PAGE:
April 25, 2017
The release of Canada’s draft framework to legalize recreational marijuana raises questions concerning the business aspects of cannabis such as “pricing, marketing, distribution and allowable products,” as well as the criminal and regulatory consequences of violating the new proposed rules. The Lawyer’s Daily featured partner Eileen McMahon, intellectual property and drug regulatory expert, to weigh in on the discussion. Below is an excerpt from the article.
Eileen McMahon, chair of the IP and food and drug regulatory practices group of Toronto's Torys, said she will be looking at whether a significant regulatory burden will be imposed on those engaged in producing, selling, delivering, shipping, possessing, transporting and destroying cannabis for recreational use. "Will those who are already licensed producers of cannabis for medical purposes be in a better place than new entrants to the market?" she queried.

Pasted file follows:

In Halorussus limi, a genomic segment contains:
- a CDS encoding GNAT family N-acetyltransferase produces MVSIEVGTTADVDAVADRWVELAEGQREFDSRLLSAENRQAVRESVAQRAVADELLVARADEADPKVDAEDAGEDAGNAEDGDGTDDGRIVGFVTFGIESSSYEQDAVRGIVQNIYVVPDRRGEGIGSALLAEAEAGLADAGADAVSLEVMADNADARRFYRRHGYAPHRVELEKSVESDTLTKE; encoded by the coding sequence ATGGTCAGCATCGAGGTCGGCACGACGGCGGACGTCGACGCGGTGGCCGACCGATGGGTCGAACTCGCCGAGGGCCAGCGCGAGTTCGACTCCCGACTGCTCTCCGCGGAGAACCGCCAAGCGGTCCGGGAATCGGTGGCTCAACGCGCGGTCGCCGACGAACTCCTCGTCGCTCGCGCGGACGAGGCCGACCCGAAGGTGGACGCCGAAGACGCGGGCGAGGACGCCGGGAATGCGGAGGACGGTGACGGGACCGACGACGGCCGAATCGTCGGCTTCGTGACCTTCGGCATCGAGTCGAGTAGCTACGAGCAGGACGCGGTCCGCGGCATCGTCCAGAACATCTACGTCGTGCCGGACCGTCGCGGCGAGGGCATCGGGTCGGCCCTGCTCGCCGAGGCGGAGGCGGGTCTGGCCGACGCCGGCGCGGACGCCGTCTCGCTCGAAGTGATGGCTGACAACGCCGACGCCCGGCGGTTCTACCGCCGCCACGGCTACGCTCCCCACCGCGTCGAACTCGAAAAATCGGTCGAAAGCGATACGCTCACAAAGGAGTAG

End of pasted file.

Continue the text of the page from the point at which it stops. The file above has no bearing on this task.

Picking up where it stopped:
Moreover, will companies who are already licensed producers be grandfathered for producing, selling, delivering, shipping, possessing, transporting and destroying cannabis for recreational use? "Will the current licence application process be changed — will it become easier to get a licence or not?" said McMahon.
She will also look for what measures the government imposes to ensure safety and quality control of product. And how will the government enforce the laws? "For example, if recreational users are entitled to keep four plants at home to grow cannabis for recreational use, what enforcement measures will be put in place to monitor compliance?" asked McMahon. McMahon will in addition examine the interface between federal and provincial laws. "Will there be clarity on licensed producers' ability to directly market to consumers, through means other than shipping, for example, storefronts, or will that issue be left to the provinces to decide?" she said.
As for edible cannabis, McMahon said, "we're curious to see how the government proposes to regulate ... and whether the products will be regulated as a food or drug, or have a unique regulatory class."
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